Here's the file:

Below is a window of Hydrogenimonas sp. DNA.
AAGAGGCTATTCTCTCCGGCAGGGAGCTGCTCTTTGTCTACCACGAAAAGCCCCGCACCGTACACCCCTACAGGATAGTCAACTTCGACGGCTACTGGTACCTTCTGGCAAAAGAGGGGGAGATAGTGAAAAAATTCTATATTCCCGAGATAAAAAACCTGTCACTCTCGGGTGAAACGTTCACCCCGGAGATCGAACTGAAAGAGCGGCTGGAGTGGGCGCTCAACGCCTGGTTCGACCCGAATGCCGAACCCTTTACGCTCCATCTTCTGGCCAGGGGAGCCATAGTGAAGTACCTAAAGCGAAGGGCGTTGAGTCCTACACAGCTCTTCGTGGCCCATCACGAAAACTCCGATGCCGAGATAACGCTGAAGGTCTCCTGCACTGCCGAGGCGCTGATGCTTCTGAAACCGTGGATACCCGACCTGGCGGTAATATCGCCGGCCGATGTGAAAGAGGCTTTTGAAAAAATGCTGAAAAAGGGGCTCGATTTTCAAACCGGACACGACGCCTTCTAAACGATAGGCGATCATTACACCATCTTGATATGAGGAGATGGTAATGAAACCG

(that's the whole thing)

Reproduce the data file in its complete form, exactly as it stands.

Below is a window of Hydrogenimonas sp. DNA.
AAGAGGCTATTCTCTCCGGCAGGGAGCTGCTCTTTGTCTACCACGAAAAGCCCCGCACCGTACACCCCTACAGGATAGTCAACTTCGACGGCTACTGGTACCTTCTGGCAAAAGAGGGGGAGATAGTGAAAAAATTCTATATTCCCGAGATAAAAAACCTGTCACTCTCGGGTGAAACGTTCACCCCGGAGATCGAACTGAAAGAGCGGCTGGAGTGGGCGCTCAACGCCTGGTTCGACCCGAATGCCGAACCCTTTACGCTCCATCTTCTGGCCAGGGGAGCCATAGTGAAGTACCTAAAGCGAAGGGCGTTGAGTCCTACACAGCTCTTCGTGGCCCATCACGAAAACTCCGATGCCGAGATAACGCTGAAGGTCTCCTGCACTGCCGAGGCGCTGATGCTTCTGAAACCGTGGATACCCGACCTGGCGGTAATATCGCCGGCCGATGTGAAAGAGGCTTTTGAAAAAATGCTGAAAAAGGGGCTCGATTTTCAAACCGGACACGACGCCTTCTAAACGATAGGCGATCATTACACCATCTTGATATGAGGAGATGGTAATGAAACCG